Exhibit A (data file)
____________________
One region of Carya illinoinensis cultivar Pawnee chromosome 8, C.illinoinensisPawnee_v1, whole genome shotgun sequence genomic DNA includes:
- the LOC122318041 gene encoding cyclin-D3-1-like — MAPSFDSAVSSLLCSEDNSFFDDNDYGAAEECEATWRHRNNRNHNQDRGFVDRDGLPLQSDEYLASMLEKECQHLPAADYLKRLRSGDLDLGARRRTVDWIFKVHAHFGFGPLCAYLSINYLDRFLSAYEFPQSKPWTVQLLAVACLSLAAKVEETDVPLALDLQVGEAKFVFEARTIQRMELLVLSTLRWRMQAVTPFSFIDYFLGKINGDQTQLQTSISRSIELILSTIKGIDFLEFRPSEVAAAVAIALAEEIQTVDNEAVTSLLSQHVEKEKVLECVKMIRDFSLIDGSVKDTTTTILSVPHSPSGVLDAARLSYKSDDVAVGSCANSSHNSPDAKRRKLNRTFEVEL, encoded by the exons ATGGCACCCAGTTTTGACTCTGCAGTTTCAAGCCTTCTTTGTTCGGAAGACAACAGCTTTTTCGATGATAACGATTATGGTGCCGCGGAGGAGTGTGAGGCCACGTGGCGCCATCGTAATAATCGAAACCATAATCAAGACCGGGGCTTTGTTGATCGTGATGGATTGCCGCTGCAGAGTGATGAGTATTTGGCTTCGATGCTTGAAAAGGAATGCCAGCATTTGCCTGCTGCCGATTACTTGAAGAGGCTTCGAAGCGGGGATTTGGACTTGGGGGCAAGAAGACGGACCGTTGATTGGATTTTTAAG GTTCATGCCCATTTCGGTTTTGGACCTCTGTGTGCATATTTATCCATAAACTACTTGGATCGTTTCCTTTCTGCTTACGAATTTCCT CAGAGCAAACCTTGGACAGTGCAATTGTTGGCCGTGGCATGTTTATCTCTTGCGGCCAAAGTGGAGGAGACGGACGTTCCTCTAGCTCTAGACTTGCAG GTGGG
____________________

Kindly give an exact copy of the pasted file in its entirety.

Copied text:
One region of Carya illinoinensis cultivar Pawnee chromosome 8, C.illinoinensisPawnee_v1, whole genome shotgun sequence genomic DNA includes:
- the LOC122318041 gene encoding cyclin-D3-1-like — MAPSFDSAVSSLLCSEDNSFFDDNDYGAAEECEATWRHRNNRNHNQDRGFVDRDGLPLQSDEYLASMLEKECQHLPAADYLKRLRSGDLDLGARRRTVDWIFKVHAHFGFGPLCAYLSINYLDRFLSAYEFPQSKPWTVQLLAVACLSLAAKVEETDVPLALDLQVGEAKFVFEARTIQRMELLVLSTLRWRMQAVTPFSFIDYFLGKINGDQTQLQTSISRSIELILSTIKGIDFLEFRPSEVAAAVAIALAEEIQTVDNEAVTSLLSQHVEKEKVLECVKMIRDFSLIDGSVKDTTTTILSVPHSPSGVLDAARLSYKSDDVAVGSCANSSHNSPDAKRRKLNRTFEVEL, encoded by the exons ATGGCACCCAGTTTTGACTCTGCAGTTTCAAGCCTTCTTTGTTCGGAAGACAACAGCTTTTTCGATGATAACGATTATGGTGCCGCGGAGGAGTGTGAGGCCACGTGGCGCCATCGTAATAATCGAAACCATAATCAAGACCGGGGCTTTGTTGATCGTGATGGATTGCCGCTGCAGAGTGATGAGTATTTGGCTTCGATGCTTGAAAAGGAATGCCAGCATTTGCCTGCTGCCGATTACTTGAAGAGGCTTCGAAGCGGGGATTTGGACTTGGGGGCAAGAAGACGGACCGTTGATTGGATTTTTAAG GTTCATGCCCATTTCGGTTTTGGACCTCTGTGTGCATATTTATCCATAAACTACTTGGATCGTTTCCTTTCTGCTTACGAATTTCCT CAGAGCAAACCTTGGACAGTGCAATTGTTGGCCGTGGCATGTTTATCTCTTGCGGCCAAAGTGGAGGAGACGGACGTTCCTCTAGCTCTAGACTTGCAG GTGGG